- Try to identify your biases going into any situation. Just knowing that you perceive reality through colored lenses is half the battle. And know that this bias will somehow cloud your judgment. This isn’t easy but try to remove yourself from your own body, look at your thoughts a little more objectively from the outside and see how your predispositions may be affecting your views. Once you’re more aware of why you see things a certain way, you’re in a better position to understand your blind spots and make corrections.
- Play devil’s advocate with yourself. You’ve always wanted to be an actor so here’s your chance. Role play the other side. If you’re a good enough actor, you’ll start to see a different perspective emerge. You know you deserve that raise and the reasons are crystal clear in your mind. But your boss may not see it that way. So pretend you’re the boss explaining to yourself why it’s not going to happen this year. What areas of growth might she point out that are holding you back? Or let’s say you’re going into a board meeting to present a new marketing strategy. It’s a big pivot with a lot at stake. You know you’re way closer to your market than any of your Board members. But perhaps you’re so close that you may not see the forest for the trees. How might you challenge your own set of assumptions if you were one of those investors sitting on the opposite side of the table? They bring a different set of experiences to the table. What might they see that you don’t see?
- Take the time to really listen to the other person. There’s a world of difference between hearing and listening. Hearing is simply the act of perceiving sound. There’s no effort involved. It’s a very passive activity. Listening, on the other hand, is actually paying close attention and trying to understand. It’s much more of a conscious act that requires concentration and intent. Only by actively listening can you start to understand and appreciate the other side. If you find yourself thinking about your rebuttal or your next point before the other person has finished speaking, you’re hearing but not listening. If you’re picturing yourself sipping an ice cold daiquiri on the beach just days away from your much needed vacation while they’re still making their point, you might be hearing but you’re definitely not listening. You need to be 100% in the moment. Don’t just hear the words. Listen to what they’re trying to say.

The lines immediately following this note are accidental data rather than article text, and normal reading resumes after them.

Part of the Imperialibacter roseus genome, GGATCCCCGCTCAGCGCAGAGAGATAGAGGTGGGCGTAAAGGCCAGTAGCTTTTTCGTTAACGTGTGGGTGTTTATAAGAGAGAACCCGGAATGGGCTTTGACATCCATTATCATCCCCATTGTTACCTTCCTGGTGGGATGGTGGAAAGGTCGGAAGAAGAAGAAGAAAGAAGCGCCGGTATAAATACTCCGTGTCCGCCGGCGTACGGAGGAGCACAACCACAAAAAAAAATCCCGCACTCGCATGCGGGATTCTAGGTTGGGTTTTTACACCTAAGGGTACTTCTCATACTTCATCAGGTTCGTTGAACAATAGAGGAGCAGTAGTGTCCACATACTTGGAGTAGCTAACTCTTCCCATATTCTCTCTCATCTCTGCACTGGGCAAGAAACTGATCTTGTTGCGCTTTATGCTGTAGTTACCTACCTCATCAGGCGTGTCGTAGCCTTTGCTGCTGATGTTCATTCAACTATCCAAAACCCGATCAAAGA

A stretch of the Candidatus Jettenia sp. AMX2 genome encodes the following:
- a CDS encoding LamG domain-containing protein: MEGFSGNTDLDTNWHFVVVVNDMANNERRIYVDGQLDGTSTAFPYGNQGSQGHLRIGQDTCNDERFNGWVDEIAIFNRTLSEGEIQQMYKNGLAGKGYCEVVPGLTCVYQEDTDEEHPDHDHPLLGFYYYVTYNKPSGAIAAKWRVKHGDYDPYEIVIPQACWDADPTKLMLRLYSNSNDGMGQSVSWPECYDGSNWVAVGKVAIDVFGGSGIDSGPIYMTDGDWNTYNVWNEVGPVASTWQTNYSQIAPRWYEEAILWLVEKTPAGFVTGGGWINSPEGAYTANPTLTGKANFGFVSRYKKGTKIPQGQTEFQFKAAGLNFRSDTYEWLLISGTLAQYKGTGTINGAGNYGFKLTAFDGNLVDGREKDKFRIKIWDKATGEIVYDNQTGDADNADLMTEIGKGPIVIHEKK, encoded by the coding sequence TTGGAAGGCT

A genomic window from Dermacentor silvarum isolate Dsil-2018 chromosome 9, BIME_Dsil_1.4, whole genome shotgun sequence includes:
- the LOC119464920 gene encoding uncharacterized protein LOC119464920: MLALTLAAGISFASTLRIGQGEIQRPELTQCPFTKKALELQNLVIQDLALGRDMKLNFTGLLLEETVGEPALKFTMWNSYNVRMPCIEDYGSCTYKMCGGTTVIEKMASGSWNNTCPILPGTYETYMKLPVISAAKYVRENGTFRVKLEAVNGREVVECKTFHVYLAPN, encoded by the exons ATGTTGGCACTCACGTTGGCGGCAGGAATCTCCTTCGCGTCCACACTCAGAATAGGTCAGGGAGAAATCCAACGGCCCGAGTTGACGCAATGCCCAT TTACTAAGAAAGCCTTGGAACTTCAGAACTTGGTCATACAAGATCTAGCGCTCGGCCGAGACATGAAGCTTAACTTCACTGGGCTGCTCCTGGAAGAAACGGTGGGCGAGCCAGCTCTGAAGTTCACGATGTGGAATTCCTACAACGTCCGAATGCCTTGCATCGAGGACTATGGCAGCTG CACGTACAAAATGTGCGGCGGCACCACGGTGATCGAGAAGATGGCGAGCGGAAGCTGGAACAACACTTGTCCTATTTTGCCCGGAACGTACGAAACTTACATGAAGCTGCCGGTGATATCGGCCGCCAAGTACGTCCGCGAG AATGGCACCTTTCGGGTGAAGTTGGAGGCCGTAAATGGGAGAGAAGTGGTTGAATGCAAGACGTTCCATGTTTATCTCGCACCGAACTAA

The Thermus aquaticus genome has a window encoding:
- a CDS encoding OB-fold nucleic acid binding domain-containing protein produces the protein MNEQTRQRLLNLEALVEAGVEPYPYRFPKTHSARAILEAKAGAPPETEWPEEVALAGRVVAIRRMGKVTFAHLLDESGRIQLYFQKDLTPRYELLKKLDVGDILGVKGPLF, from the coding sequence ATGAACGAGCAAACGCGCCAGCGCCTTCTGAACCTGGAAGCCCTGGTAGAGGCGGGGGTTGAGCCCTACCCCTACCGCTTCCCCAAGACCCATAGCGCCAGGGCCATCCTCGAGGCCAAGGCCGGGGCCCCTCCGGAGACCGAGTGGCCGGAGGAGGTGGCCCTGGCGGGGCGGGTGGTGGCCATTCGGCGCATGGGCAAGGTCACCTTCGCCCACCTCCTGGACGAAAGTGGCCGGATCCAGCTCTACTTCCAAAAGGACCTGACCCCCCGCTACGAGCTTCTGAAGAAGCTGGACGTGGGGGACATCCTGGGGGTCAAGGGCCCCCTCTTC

- Have someone you trust and who can be completely honest with you weigh in. Don’t turn to you friend or colleague who is always agreeable and just wants to say what he thinks you want to hear. That won’t help. Turn to someone who may have a different perspective or can at least force you to see an alternative point of view. Have them point out your biases if you can’t see them yourself. This is one of the reasons I’m a big advocate of having an outside advisor when you’re running a company. You need that counterbalance. Or perhaps it’s a mentor helping you grow professionally as you work your way up the corporate ladder. Whoever it is, make sure they’re a straight shooter and be sure you’ve got thick skin. Having someone point out your misperceptions and prejudices isn’t easy on the ego.
Like anything in life, change won’t happen overnight. It takes time. And it takes practice. I’ve been practicing these strategies for years and I know I’m still far from perfect. Sometimes my biases are so strong and ingrained that nothing I do can help offset them. But I’d like to think that over the years I’ve made some progress. I’ve become just a little more open-minded and a little more self-aware. In turn, that has allowed me to become a better leader, a better advisor, a better husband, a better father, a better friend and a better person.
ã€€( 2012.02.14 04:51 ) : Nice post. I study one thing on completely different blogs everyday. It can all the time be stmiilatung to read content from other writers and apply a bit of something from their blog.